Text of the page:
National Pools & Spas logo

Hot Tub Water Maintenance 101: What You Need to Know


If you’ve just bought your first hot tub or you’re thinking about buying one, you’re undoubtedly excited at the prospect of soaking away your stresses in your back garden or home. We hate to burst your bubble, but you also need to know that owning a hot tub comes with additional maintenance costs and tasks to make sure it stays clean, efficient, and safe.

Thankfully, once you know what you’re doing, maintaining a hot tub is easy. Let’s take a look at the key things you need to know.

Manufacturer’s Recommendations

When you purchase a spa, you’ll get a booklet detailing what chemicals the manufacturer recommends that you use. This will tell you key information like the water volume of your spa, how many people it can seat, and how often they recommend cleaning it. Make sure you keep this handy because you’ll probably end up referring back to it frequently.

The Three Cs

Always remember the three Cs of hot tub maintenance. These are:

  • Water circulation
  • Water chemistry
  • Maintaining a cleaning schedule

Water Circulation

Each time you circulate water through your hot tub, it passes through the hot tub’s filters, helping to keep your water free of contaminants. Some hot tubs are designed to automatically circulate the water at least once a day for 15 minutes, but others may have different cycle settings.

If yours doesn’t have this option, then you should turn it on for at least 15 minutes twice a day to keep your water clean. If you’re planning to have a soak, then you can reduce this manual circulation to once a day plus your soak.

Water Chemistry

Just like a swimming pool, your spa water needs to be chemically balanced for it to be safe and hygienic.

The optimum pH is between 7.4 and 7.6, as this ensures that any added sanitizer is effective and that there’s no damage to the plumbing system. You also want alkalinity of between 100-150ppm. Plus, if you’re living in a hard water area, then your spa may need additional chemicals to reduce the calcium content of your water.

With this in mind, you’ll need to have a hot tub ‘toolkit’ that contains the following chemicals:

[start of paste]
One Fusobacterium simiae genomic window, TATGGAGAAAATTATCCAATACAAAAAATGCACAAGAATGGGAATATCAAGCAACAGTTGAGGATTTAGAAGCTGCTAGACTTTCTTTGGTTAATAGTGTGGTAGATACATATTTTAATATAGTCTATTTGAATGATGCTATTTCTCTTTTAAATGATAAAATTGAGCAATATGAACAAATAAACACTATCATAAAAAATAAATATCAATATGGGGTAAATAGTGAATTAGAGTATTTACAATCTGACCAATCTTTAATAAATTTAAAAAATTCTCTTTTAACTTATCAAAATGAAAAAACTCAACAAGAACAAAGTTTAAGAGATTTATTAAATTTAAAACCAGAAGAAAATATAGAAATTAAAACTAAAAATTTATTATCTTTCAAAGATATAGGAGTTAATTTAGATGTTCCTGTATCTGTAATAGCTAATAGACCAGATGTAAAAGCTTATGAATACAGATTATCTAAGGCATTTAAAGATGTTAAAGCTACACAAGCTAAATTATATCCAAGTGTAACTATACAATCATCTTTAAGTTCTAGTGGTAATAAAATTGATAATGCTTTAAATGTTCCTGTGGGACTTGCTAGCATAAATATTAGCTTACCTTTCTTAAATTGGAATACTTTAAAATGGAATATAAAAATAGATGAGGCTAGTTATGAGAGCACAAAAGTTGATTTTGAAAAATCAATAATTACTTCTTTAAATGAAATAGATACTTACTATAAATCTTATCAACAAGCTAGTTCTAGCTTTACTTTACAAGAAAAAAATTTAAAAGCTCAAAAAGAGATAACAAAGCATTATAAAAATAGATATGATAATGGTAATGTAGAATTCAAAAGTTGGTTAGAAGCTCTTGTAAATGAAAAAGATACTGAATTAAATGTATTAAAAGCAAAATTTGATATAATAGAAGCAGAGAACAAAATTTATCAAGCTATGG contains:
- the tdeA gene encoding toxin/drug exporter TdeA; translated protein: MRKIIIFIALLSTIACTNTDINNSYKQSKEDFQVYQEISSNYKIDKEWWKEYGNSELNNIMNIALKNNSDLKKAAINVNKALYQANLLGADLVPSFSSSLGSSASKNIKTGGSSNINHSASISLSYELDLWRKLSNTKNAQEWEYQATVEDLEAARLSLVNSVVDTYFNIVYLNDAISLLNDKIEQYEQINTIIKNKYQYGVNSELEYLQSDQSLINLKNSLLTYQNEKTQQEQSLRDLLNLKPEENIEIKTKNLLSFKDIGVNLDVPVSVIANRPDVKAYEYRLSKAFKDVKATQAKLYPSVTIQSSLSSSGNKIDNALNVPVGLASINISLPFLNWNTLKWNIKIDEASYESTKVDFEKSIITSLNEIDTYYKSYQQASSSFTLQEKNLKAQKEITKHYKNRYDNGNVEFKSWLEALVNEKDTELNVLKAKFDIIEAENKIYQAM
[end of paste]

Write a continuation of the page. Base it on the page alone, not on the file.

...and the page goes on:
• pH increaser and decreaser: For adjusting pH levels
  • Alkalinity increaser: Ensures the water pH doesn’t drastically change
  • Shock (either di-chlor or non-chlorine): Adds oxygen, reduces chloramines, kills bacteria
  • Sanitizer (chlorine or bromine): Removes bacteria and other contaminants
  • Test kit or strips: To check your chemicals are balanced

You may also want to have some defoaming agent handy in case your spa water becomes foamy.

If you’re regularly using your spa, then we recommend testing the water once a week and topping up chemicals as needed.

Maintaining a Cleaning Schedule

A clean hot tub is a relaxing hot tub, which is why we always recommend having a consistent cleaning schedule. As calming and stress-relieving hot water is, it’s also a great breeding ground for nasty bacteria and fungi, so cleaning is just as important for your health as it is for the working of your spa.

Of course, prevention is often easier than cure, so if your hot tub is outside, consider investing in a hot tub cover to prevent debris from being blown (or wandering) in.

Here’s the cleaning schedule we recommend for spa owners that use their spa multiple times each week. If you don’t foresee yourself using your hot tub this often, then chat to one of our professionals who can suggest a solution for you.

As Needed

  • Skim the water surface with a skimmer basket
  • Brush debris off the hot tub cover
  • Vacuum sand, silt, or dirt from the bottom.


  • Wipe the waterline and jets of your s[a with a cloth and white vinegar.
  • Remove the filter and spray it with a hot tub filter cleaner. Check for wear and tear. Rinse thoroughly and replace.
  • Remove the hot tub cover for a few hours to let it cool down and dry. Check it is still fitting correctly.
  • Check the water level of your spa and top up as needed.


  • Clean the hot tub filter with a chemical bath. Check for wear and tear. Rinse thoroughly and replace.
  • Wipe down the outside of your hot tub with all-purpose cleaner or 1:10 diluted bleach solution.
  • Inspect the lines and jets for signs of damage or contamination.
  • Remove any hot tub covers and clean thoroughly. Replace when dry.


  • Thoroughly clean the shell with hot tub cleaner. Rinse thoroughly before refilling.
  • Flush the lines to remove biofilm.
  • Deep clean the hot tub filter with a chemical soak. Check for wear and tear. Rinse thoroughly and replace.
  • Drain and refill with fresh water.


  • Inspect thoroughly for any signs of damage. Make sure to also inspect the inner plumbing as well as the shell and cabinet.
  • Book a spa service to check that it’s in good working condition, or to repair any issues you may have detected.


Hot Tub Maintenance is Easy with National Pools and Spas

There are many benefits to keeping your hot tub water clean and safe with regular maintenance. From keeping your spa operating efficiently, to creating a safer area to soak with loved ones during the COVID-19 pandemic, water maintenance can truly make all the difference.

We know that it might seem time-consuming to own your own hot tub, which is why our expert certified technicians can help take the stress out of routine maintenance. Whether you’ve noticed a problem with your spa, or want a professional to handle the cleaning of your spa for you, we’ve got you covered. Simply get in touch with our friendly team of experts today and we’ll find a solution that’s perfect for you.

The SmartTub™ System can help to improve your overall Sundance® Spas maintenance routine. Learn more about how it works here!


Related Articles